Many mythologies call on the lonely washer-woman as a symbol of death and mourning.  There is a Portuguese version of this myth, call Moura, and a Japanese version called………The most famous is the Celtic Bean Nighe (a sub-type of the Banshee), or “washer-at-the-ford” who occupies lonely pools and cataracts, an fortells of imminent death by washing the clothes of the soon-to-be deceased. I came across this archetype in a book of Old English and Irish folklore that lived at my father’s house when I was a kid….this work calls upon that archetype, certainly…there is something about it which I find completely compelling as an image, this idea of washing the clothes of the dead, maybe because clothes are so personal, and literally stand in for the body in the body’s absence…laundry, when hung out to dry, has an undoubtedly ghostly or uncanny quality…There was always something strangely mournful and haunted about my mother’s attitude to laundry, especially white laundry…I say haunted, because the level of detailed attention she pays to this ritual can be directly traced to her upbringing, having spent time as a domestic help on a sheep station in NSW as a child, and later, in and out of institutional care, most notably the St Margaret’s home for unwed mother’s, where heavily pregnant young women were expected to work grueling hours in the laundry basement of the hospital in which they were unwillingly housed…These stories and the residues of these traumas populated my childhood.  I was in Portugal once, in an old monastery, where running water was scarce and all laundry had to be done by hand in water that we drew by hand from the river. Rivers a carriers of spirits, for sure, they have an incredibly potent mythological character, it doesn’t matter where you go…I washed the clothes and thought about my mother, and my grandmother, and my great grandmother, and my great, great, great grandmother, who was born on the banks of a river. I thought about her mother’s blood literally running into the water,  and of the settlers a few miles down the creek, washing their own clothes, and the clothes of their children. I thought about the violence of that river, of its ghosts- the banks of the Hawksbury and Hunter rivers are dotted with massacre sites, all of which, like most massacre sites in Australia, remain largely unknown and unacklowledged. I feel a passionate necessity to give voice to those histories which have been silenced, to give those ancestors a place to speak and have a presence. this is what a memorial does, I think, it gives the dead a place to speak.  But I’m not interested in monuments, or the monumental- official monuments certainly serve an important function, and there are many beautiful and powerful monuments in the world,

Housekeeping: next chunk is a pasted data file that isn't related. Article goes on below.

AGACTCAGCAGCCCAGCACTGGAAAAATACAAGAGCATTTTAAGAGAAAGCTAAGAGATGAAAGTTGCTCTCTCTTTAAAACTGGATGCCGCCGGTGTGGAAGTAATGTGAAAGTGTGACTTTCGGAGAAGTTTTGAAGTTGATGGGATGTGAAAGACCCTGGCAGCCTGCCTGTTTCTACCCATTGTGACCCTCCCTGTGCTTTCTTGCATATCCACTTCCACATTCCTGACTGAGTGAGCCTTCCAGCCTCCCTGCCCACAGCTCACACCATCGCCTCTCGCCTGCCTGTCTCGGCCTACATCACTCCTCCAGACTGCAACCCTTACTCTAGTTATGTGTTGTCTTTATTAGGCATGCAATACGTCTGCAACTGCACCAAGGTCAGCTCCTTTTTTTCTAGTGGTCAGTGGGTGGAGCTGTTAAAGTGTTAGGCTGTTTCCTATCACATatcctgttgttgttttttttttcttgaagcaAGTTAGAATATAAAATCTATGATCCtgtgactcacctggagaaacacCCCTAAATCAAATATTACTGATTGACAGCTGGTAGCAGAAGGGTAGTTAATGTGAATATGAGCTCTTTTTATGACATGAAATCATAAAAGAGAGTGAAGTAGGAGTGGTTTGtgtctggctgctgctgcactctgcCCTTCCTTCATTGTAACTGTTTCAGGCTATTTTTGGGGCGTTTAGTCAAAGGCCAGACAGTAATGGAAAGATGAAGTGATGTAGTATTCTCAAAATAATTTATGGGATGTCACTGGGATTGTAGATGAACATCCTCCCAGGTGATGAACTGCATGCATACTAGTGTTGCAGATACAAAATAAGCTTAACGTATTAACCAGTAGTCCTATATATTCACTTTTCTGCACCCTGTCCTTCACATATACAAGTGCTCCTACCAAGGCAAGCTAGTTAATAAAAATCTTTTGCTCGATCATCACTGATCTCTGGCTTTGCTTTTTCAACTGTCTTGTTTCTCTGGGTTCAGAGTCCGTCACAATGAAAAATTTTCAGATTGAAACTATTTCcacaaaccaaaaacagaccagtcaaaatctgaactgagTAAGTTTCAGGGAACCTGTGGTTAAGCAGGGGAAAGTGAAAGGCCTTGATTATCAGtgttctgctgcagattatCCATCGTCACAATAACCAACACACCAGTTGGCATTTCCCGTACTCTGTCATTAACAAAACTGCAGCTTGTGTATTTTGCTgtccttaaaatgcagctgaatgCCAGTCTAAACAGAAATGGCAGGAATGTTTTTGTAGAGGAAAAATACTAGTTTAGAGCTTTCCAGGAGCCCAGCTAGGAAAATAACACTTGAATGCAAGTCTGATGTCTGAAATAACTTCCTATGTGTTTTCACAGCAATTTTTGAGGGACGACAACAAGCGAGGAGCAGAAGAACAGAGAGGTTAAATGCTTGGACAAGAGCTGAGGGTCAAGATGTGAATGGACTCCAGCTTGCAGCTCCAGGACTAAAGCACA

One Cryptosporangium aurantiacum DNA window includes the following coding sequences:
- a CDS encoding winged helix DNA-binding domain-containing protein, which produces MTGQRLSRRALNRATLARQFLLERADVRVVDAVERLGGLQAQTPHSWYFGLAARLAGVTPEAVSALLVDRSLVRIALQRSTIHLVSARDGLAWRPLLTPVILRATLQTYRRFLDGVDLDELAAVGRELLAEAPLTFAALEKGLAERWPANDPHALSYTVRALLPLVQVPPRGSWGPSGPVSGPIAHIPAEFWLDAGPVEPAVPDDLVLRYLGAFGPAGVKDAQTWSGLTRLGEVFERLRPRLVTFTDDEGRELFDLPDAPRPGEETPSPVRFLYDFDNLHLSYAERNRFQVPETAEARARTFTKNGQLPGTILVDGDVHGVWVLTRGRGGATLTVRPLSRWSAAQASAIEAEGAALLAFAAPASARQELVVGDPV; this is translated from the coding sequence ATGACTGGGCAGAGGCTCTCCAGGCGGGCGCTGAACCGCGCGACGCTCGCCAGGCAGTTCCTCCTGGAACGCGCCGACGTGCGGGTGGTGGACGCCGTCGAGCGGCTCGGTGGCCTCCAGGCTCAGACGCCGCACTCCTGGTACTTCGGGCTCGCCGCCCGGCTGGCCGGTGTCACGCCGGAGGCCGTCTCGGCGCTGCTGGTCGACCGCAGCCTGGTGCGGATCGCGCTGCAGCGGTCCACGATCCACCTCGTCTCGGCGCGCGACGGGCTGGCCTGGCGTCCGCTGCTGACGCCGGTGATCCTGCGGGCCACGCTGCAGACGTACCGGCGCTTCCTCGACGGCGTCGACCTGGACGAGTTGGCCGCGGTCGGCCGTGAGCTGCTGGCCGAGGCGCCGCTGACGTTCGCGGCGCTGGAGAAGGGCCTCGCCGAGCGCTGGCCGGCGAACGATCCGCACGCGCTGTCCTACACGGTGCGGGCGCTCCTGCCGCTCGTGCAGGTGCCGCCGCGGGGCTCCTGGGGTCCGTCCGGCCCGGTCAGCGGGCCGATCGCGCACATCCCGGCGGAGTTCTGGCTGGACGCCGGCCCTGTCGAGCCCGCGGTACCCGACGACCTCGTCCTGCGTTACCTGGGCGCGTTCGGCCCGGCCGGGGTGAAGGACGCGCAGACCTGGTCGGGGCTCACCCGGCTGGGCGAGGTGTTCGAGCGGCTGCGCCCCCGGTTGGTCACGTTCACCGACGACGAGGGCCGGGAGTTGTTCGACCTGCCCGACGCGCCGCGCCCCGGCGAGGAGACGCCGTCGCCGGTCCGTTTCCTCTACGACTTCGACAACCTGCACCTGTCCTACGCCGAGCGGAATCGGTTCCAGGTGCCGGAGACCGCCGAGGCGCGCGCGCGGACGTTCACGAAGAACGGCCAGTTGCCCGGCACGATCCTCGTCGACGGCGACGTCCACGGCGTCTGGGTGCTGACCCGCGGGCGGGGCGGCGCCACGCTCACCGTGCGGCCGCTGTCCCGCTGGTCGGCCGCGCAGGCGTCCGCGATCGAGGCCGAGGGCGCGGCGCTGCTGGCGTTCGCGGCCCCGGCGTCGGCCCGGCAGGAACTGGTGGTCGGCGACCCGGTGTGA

I live in Berliin, which is a city of monuments...the Jewish Memorial is an affecting experience, but isolated- much more important to me, personally, are the three Stumble Steine that sit on the pavement outside my house, which I walk over every day, which bear the names of people who lived in my building who were murdered in the camps…i think it's too easy to vitrine these histories, place them somewhere that is remote from our everyday lives, because the reality of atrocity make us uncomfortable... but the survivors of atrocity, or war, of trauma, their experience of those histories is totally everyday...atrocities are enacted often on a totally quotidien basis, it's not just about bullets and bloodshed, its also about paperwork, and infinitesimal restrictions and trespasses on the everyday lives of people that insidiously grow...atrocity is enabled by maintaining a subtle grip of fear over he space of ordinary life,  I’m following a similar trajectory with Bone Library, and with the River’s Children, all the Unsettling Suite, really…official monuments can have a tendency towards chauvinistic oversimplification, and to become agents of the broader mechanisms of official history, which I’m very invested in challenging…this is certainly evident in Austrlalia, not so much the in monuments themselves, but in the conspicious absence of official memorials to      I’m interested in the potentials of discreet, personal objects and processes which have the power to illuminate these histories in a way which is subtly but powerfully embodied, quietly but viscerally complex.  So when the broader culture does not give a place to honour our dead, we have to find another way of enacting those rituals- this grief is felt deeply not only by Indigenous Australians, it’s something which anyone is capable of understanding… non-indigenous Australians equally need that space,  in the same way that the German’s need the holocaust memorial, because perptraitors and their decendents carry a complicated grief of their own. I say grief, rather than guilt, because I believe we grieve for those we have wronged, and for the loss of our own humanity in the wrongdoing.


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